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THE TRIANGLE SHIRTWAIST FACTORY FIRE

As OSHA celebrates 40 years of protecting workers, we also remember the labor pioneers, safety advocates, community leaders and ordinary workers whose vision for a stronger America laid the foundations for the laws that keep workers safe and healthy today. The 100th anniversary of the Triangle shirtwaist factory fire, which killed 146 workers in a New York City garment factory, marks a century of reforms that make up the core of OSHA's mission. Use this page to learn more about a tragic event that led to a "general awakening" that continues to drive OSHA's commitment to workers.

"The worst day I ever saw"

One hundred years ago on March 25, fire spread through the cramped Triangle Waist Company garment factory on the 8th, 9th and 10th floors of the Asch Building in lower Manhattan. Workers in the factory, many of whom were young women recently arrived from Europe, had little time or opportunity to escape. The rapidly spreading fire killed 146 workers.

The building had only one fire escape, which collapsed during the rescue effort. Long tables and bulky machines trapped many of the victims. Panicked workers were crushed as they struggled with doors that were locked by managers to prevent theft, or doors that opened the wrong way. Only a few buckets of water were on hand to douse the flames. Outside, firefighters' ladders were too short to reach the top floors and ineffective safety nets ripped like paper. Read more...

Information from Triangle Fire Remembrance Week

Learn More

These resources provide detailed information on the events of March 25, 1911, working conditions at the beginning of the 20th century, and the impacts of the tragedy on workplace safety and health:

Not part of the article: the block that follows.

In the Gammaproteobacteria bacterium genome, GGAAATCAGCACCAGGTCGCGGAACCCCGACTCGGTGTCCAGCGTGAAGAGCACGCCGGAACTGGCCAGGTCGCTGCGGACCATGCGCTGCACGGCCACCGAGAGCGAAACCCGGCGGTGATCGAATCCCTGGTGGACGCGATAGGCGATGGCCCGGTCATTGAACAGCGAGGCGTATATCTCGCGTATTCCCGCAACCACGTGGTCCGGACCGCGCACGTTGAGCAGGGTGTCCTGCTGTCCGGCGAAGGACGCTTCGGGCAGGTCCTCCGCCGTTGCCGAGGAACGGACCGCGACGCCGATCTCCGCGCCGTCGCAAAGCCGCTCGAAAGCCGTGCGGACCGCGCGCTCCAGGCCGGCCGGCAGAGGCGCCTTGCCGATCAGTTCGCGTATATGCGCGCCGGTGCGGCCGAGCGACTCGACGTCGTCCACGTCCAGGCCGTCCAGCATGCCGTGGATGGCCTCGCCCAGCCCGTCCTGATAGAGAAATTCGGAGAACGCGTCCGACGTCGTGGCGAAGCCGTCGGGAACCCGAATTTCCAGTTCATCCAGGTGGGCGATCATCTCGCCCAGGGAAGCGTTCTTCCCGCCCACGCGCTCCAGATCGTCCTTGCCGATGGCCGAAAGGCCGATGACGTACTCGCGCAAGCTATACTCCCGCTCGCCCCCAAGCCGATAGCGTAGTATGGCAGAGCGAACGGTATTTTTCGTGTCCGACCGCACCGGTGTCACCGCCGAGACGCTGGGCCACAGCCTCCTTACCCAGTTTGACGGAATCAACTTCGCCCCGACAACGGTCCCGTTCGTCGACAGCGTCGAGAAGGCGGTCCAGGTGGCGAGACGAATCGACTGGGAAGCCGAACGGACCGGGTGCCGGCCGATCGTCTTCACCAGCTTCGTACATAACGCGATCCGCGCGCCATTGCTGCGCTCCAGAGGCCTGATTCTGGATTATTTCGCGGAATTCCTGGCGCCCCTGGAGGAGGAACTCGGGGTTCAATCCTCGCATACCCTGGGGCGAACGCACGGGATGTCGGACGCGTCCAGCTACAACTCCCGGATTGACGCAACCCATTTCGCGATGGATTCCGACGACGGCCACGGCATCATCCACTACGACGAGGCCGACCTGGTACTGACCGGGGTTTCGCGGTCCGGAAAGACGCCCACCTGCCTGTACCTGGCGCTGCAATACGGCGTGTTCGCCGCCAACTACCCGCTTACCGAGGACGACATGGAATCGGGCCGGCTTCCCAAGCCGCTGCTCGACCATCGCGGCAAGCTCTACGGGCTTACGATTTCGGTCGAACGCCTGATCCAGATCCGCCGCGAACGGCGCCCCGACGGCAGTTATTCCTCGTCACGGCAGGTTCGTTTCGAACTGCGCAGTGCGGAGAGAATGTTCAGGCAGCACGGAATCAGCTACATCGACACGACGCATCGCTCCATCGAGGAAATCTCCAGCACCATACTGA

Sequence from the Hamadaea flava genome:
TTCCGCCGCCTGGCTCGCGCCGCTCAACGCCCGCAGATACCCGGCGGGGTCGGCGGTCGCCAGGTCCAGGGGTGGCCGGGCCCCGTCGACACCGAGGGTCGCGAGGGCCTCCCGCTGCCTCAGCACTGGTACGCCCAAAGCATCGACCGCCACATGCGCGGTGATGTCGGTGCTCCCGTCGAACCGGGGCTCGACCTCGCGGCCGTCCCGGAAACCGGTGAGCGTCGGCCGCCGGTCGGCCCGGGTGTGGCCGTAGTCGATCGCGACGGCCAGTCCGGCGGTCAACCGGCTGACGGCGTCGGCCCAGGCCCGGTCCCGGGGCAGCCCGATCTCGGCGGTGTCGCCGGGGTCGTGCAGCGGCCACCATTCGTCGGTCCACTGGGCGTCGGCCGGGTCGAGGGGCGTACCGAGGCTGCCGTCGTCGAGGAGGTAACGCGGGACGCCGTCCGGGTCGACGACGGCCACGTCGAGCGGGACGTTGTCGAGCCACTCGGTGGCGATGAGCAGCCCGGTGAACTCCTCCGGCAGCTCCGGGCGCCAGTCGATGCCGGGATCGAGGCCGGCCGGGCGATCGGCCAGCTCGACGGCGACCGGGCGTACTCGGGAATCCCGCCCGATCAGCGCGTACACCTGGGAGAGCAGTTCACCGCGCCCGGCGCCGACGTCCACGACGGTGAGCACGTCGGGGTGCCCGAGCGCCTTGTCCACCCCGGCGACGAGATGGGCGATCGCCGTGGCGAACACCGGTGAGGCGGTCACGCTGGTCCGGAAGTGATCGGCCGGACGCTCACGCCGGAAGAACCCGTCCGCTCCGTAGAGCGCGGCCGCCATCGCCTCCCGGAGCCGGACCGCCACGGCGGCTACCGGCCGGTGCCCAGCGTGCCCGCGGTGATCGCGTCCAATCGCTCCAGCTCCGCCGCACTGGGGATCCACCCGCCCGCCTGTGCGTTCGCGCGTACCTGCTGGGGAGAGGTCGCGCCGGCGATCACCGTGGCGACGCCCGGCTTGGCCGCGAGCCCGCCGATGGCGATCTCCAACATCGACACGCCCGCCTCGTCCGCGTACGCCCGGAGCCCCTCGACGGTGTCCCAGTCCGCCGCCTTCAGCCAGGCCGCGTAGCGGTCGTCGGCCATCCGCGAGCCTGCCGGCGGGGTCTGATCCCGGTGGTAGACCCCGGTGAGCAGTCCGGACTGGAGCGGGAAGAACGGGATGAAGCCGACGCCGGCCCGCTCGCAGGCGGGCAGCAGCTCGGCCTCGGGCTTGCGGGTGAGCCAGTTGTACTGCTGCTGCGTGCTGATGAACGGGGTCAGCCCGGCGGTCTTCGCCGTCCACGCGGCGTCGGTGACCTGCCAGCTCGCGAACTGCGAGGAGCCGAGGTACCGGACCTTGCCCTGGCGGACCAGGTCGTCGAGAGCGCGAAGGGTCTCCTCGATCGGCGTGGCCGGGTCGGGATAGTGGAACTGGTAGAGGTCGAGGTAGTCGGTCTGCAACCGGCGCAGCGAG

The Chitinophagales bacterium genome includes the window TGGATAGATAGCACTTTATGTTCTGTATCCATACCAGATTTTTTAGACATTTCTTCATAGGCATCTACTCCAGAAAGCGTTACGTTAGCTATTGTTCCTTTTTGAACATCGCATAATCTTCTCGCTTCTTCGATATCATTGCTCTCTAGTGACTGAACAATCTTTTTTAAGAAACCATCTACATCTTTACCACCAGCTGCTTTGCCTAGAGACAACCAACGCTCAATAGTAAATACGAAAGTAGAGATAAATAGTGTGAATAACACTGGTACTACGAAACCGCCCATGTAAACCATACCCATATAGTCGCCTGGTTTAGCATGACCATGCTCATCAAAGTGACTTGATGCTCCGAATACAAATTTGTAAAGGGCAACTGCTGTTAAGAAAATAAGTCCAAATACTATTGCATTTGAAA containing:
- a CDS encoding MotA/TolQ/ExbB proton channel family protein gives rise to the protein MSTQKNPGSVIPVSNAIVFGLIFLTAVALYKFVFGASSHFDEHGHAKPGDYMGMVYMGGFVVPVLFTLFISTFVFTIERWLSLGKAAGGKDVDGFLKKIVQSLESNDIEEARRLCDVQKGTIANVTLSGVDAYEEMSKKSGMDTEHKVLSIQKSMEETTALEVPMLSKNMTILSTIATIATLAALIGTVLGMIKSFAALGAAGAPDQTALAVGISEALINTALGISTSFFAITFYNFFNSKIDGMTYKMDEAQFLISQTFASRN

New York Committee for Occupational Safety and Health booklet "Dont Mourn Organize" (See page 7: Dr. David Michaels "We must. We will.")

"Triangle Fire" Documentary from American Experience on PBS.

The Kheel Center at Cornell University, School of Industrial and Labor Relations - This site houses an extensive archive of information on the fire. Primary documents include newspaper accounts, interviews with survivors, and a partial transcript of the trial of the factory's owners.

American Society of Safety Engineers - ASSE, America's oldest professional safety organization, was founded six months after the Triangle fire. Its "Century of Safety" site provides information on the fire and the events leading to the establishment of the society.

Triangle Fire Open Archive at the Remember the Triangle Fire Coalition An online collection of documents, photographs, and artworks submitted by the public that serves as "a living repository for stories, images and objects about the Triangle fire's history, context, and impact on labor, immigrant, and women's rights and everyday life today."

Poster for the official Workers United/ SEIU centennial commemoration on March 25, 2011
Poster for the official Workers United/ SEIU
centennial commemoration on March 25, 2011
Photo source: International Ladies' Garment Workers' Union Archives, Kheel Center, Cornell University
Fire-fighters could not extinguish the flames or reach the trapped workers, many of whom fell to their deaths from the windows attempting to escape the blaze. Photo source: International Ladies' Garment Workers' Union Archives, Kheel Center, Cornell University

US Labor Department commemorates anniversary of Triangle Shirtwaist Factory fire [3/23/12]
Mobile site features audio tour and background of historic event